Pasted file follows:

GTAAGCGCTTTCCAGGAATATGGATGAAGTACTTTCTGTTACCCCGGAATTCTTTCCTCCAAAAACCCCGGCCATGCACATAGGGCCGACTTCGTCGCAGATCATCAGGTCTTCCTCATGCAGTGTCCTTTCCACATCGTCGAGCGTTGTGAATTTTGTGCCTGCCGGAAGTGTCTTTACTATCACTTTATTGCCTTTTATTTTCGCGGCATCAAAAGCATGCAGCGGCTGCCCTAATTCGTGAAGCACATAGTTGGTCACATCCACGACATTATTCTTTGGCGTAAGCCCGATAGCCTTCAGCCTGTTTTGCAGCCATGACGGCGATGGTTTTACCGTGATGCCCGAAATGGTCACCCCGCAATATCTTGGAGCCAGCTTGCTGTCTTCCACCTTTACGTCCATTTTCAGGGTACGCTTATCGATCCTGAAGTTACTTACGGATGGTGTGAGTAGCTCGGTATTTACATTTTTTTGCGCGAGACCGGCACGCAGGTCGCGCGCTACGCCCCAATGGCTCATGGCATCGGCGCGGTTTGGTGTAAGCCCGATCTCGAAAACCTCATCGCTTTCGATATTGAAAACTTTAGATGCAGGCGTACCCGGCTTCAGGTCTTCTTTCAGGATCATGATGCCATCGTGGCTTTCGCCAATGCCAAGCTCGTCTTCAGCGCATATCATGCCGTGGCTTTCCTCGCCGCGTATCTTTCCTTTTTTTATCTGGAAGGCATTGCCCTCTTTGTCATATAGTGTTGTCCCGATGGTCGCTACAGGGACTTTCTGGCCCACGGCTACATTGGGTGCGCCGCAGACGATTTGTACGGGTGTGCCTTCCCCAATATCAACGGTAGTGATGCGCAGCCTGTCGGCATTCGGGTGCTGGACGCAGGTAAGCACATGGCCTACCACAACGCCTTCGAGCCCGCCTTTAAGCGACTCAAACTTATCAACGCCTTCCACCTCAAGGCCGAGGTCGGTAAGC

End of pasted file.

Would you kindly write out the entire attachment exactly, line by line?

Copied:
GTAAGCGCTTTCCAGGAATATGGATGAAGTACTTTCTGTTACCCCGGAATTCTTTCCTCCAAAAACCCCGGCCATGCACATAGGGCCGACTTCGTCGCAGATCATCAGGTCTTCCTCATGCAGTGTCCTTTCCACATCGTCGAGCGTTGTGAATTTTGTGCCTGCCGGAAGTGTCTTTACTATCACTTTATTGCCTTTTATTTTCGCGGCATCAAAAGCATGCAGCGGCTGCCCTAATTCGTGAAGCACATAGTTGGTCACATCCACGACATTATTCTTTGGCGTAAGCCCGATAGCCTTCAGCCTGTTTTGCAGCCATGACGGCGATGGTTTTACCGTGATGCCCGAAATGGTCACCCCGCAATATCTTGGAGCCAGCTTGCTGTCTTCCACCTTTACGTCCATTTTCAGGGTACGCTTATCGATCCTGAAGTTACTTACGGATGGTGTGAGTAGCTCGGTATTTACATTTTTTTGCGCGAGACCGGCACGCAGGTCGCGCGCTACGCCCCAATGGCTCATGGCATCGGCGCGGTTTGGTGTAAGCCCGATCTCGAAAACCTCATCGCTTTCGATATTGAAAACTTTAGATGCAGGCGTACCCGGCTTCAGGTCTTCTTTCAGGATCATGATGCCATCGTGGCTTTCGCCAATGCCAAGCTCGTCTTCAGCGCATATCATGCCGTGGCTTTCCTCGCCGCGTATCTTTCCTTTTTTTATCTGGAAGGCATTGCCCTCTTTGTCATATAGTGTTGTCCCGATGGTCGCTACAGGGACTTTCTGGCCCACGGCTACATTGGGTGCGCCGCAGACGATTTGTACGGGTGTGCCTTCCCCAATATCAACGGTAGTGATGCGCAGCCTGTCGGCATTCGGGTGCTGGACGCAGGTAAGCACATGGCCTACCACAACGCCTTCGAGCCCGCCTTTAAGCGACTCAAACTTATCAACGCCTTCCACCTCAAGGCCGAGGTCGGTAAGC